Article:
Part of what she learned on the Our Flag Means Death set, she says, was just about playing action scenes — how to cheat a knife strike at another actor’s face so it looks good for the camera, how to lunge and fall in realistic ways. “The stunt dude that taught us our moves was frickin’ sensational. Steve was off the chain. There was times when I was like, ‘How’s he gonna make this look real?’ And he’d say ‘Just fall this way.’ He would do every move first. He made me look like I could fight.”
But some of the better suggestions she got from Vigalondo were about evoking power with minimal movement and action. “The note I most loved was, ‘You don’t have to lean in so they can hear you. You stay where you are, and they lean into you so you can hear them,’” she says. “‘You don’t have to ask for something — you look at them, and they give it to you, because you’re Spanish Jackie. You won wars. You’ve fought battles. You don’t have to answer to nobody. Commanders are scared of you.’ I was like, ‘Dope.’ He’s telling me this, and my back is getting straighter the whole time. I love it.”
Not that Leslie Jones has any trouble portraying confidence and strength. She’s stood tall and kept her poise through a number of high-profile public battles over the past few years, particularly in the wake of Feig’s Ghostbusters, which turned her into a target for racist and sexist trolls. The harassment campaign that temporarily drove her off Twitter was a bad look for the site, which updated its policies and wound up banning alt-right figure Milo Yiannopoulos for his role in the campaign against her. In retaliation, her attackers hacked her website to dox her and post inflammatory pictures. The online war boosted her profile and drew her widespread support, but has also kept her in the spotlight for exasperating reasons that have nothing to do with her comedy or her career.
Asked whether these kinds of public battles have affected her career choices or the roles she takes, though, she just laughs.
“Let me tell you something about me,” Jones tells Polygon. “I’m 54 years old. The battles that I fight in this business ain’t shit compared to what I’ve come from. To make it to where I am, I have fought battles that make those battles look like bitches. […] Nah, I’ve seen things and done things and been places. These new battles don’t so much shape me as inform me of what to do. It doesn’t make me fearful, because I know who I am. I know what I am. I know what I can give.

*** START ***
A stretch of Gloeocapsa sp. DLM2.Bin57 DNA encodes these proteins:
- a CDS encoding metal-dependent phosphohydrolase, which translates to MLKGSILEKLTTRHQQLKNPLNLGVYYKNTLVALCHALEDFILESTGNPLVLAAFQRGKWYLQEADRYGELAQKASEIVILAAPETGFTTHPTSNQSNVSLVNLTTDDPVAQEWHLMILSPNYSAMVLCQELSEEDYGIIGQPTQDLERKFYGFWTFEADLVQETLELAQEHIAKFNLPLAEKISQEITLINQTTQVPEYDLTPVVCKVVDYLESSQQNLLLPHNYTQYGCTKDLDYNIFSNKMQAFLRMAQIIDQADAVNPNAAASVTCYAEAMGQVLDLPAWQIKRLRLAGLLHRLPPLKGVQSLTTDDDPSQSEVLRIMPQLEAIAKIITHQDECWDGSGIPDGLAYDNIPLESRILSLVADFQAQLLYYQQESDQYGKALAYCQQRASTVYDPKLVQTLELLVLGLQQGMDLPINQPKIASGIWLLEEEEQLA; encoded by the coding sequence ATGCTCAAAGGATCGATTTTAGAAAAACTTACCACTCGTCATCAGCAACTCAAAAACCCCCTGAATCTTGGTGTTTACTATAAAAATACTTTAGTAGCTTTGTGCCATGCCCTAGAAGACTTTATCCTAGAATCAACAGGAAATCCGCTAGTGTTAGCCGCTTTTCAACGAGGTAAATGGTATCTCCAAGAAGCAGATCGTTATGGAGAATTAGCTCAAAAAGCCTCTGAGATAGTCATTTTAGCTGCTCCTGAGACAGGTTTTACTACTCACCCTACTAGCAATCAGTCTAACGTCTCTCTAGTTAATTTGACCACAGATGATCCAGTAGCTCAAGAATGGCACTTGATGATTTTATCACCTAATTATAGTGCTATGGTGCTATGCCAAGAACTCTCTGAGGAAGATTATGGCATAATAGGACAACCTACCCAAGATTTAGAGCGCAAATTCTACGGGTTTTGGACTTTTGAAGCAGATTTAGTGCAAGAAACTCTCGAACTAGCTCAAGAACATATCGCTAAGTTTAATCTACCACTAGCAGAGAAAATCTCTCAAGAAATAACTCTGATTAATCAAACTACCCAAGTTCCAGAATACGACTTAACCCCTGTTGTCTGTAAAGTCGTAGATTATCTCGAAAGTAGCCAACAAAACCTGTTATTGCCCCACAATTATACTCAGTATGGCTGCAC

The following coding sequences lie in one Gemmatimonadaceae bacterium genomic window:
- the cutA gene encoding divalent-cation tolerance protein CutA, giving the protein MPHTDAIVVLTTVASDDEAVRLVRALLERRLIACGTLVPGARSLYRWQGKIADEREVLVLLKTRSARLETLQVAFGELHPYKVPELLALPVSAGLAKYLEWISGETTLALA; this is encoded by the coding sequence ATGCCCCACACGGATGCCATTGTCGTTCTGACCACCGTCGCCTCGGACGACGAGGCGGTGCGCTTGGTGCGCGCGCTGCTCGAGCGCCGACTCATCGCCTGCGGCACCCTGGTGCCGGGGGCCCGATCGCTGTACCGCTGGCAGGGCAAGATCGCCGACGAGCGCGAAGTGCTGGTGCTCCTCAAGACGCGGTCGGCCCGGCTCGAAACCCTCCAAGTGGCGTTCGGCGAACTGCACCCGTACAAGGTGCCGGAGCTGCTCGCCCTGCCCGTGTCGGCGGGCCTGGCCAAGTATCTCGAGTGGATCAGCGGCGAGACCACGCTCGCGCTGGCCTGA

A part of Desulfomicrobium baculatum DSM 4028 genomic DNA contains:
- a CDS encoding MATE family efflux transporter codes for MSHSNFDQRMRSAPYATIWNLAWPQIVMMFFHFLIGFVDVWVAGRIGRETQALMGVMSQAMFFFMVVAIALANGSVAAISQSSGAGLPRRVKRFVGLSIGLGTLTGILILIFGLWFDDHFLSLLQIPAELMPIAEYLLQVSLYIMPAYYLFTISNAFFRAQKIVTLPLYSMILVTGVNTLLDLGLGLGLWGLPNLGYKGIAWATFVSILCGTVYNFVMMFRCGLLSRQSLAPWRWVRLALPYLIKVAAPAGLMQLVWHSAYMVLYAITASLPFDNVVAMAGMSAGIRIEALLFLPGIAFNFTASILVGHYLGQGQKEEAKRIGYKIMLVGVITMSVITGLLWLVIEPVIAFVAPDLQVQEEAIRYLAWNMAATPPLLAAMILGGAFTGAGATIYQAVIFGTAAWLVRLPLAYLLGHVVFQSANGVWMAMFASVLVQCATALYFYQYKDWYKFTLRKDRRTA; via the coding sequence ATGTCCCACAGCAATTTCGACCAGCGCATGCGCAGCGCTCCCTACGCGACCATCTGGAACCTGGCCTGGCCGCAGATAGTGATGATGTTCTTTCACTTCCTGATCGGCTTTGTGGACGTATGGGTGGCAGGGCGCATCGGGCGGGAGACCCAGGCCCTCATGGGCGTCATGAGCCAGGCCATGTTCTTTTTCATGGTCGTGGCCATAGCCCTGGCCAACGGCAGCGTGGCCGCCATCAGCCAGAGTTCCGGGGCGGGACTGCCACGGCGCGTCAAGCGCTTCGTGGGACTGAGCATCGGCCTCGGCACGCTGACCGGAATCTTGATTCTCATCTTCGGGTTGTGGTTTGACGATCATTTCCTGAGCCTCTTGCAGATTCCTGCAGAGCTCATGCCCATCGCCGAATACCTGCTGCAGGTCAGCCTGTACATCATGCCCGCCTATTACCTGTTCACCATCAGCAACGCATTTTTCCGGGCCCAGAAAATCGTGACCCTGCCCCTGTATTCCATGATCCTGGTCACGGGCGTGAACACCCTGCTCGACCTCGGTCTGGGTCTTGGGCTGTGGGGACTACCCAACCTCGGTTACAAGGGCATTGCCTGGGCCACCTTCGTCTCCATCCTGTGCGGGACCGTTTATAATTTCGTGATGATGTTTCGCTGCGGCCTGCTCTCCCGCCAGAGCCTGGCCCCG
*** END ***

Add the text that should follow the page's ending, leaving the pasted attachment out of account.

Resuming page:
“And I know I’m not perfect, but I know I’m the shit. You’re not going to tell me better than what the fuck I say in my head. I don’t believe you, I believe me. So people can throw what the fuck they want at me. I love it. I’m a comedian. Do you know how bad I’ve been talked about? When people say stuff about me, I’ll be like, ‘That wasn’t even a good one.’ I want to answer them, like, ‘You know what you could have said that would have been really funny?’”
What does affect her choice of roles, though, is any chance she sees to stretch and surprise people. “I do like to do things they don’t expect me to do. I like to be vulnerable when they don’t expect it. Everybody hears ‘Leslie Jones’ and thinks, ‘Oh, she’s funny.’ Yeah, I’m funny, because I am a comedian. But I also can do dramatic. I want to be a serial-killer character. I want to do everything. I’m not just one base. But you do have to show people first. So that’s how I pick projects. I go, ‘OK, I’ve done Coming 2 America, I’ve done the SNL-type thing. Now let me do something different.’”
There are limits to what she’s willing to do though, even to play a badass, swashbuckling pirate who intimidates and bullies the star of the series. “I don’t know about going on a ship,” she says. “But you know, baby steps.”
And she isn’t angry that she didn’t get a parrot to complete her pirate look. “I don’t want no damn pirate parrot,” she says. “I was like, ‘Can I get, like, a little sidekick or something?’ But no parrot. No. ’Cause I’m one of those people that actually know about birds. Birds are evil.”
Season 1 of Our Flag Means Death is now streaming on HBO Max, with new episodes on Thursdays.